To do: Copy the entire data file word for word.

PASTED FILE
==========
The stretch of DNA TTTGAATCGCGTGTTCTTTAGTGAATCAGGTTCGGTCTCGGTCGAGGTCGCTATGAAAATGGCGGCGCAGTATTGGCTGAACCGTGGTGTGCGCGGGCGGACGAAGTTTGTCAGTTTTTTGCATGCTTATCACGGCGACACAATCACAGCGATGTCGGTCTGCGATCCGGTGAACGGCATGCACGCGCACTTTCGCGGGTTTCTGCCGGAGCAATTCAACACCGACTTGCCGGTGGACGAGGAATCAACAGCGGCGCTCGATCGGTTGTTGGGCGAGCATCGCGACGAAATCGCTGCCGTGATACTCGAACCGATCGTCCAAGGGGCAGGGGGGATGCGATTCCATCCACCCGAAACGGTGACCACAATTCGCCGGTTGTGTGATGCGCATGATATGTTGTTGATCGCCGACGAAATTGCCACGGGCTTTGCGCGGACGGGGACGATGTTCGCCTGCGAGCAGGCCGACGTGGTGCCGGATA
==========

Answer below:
The stretch of DNA TTTGAATCGCGTGTTCTTTAGTGAATCAGGTTCGGTCTCGGTCGAGGTCGCTATGAAAATGGCGGCGCAGTATTGGCTGAACCGTGGTGTGCGCGGGCGGACGAAGTTTGTCAGTTTTTTGCATGCTTATCACGGCGACACAATCACAGCGATGTCGGTCTGCGATCCGGTGAACGGCATGCACGCGCACTTTCGCGGGTTTCTGCCGGAGCAATTCAACACCGACTTGCCGGTGGACGAGGAATCAACAGCGGCGCTCGATCGGTTGTTGGGCGAGCATCGCGACGAAATCGCTGCCGTGATACTCGAACCGATCGTCCAAGGGGCAGGGGGGATGCGATTCCATCCACCCGAAACGGTGACCACAATTCGCCGGTTGTGTGATGCGCATGATATGTTGTTGATCGCCGACGAAATTGCCACGGGCTTTGCGCGGACGGGGACGATGTTCGCCTGCGAGCAGGCCGACGTGGTGCCGGATA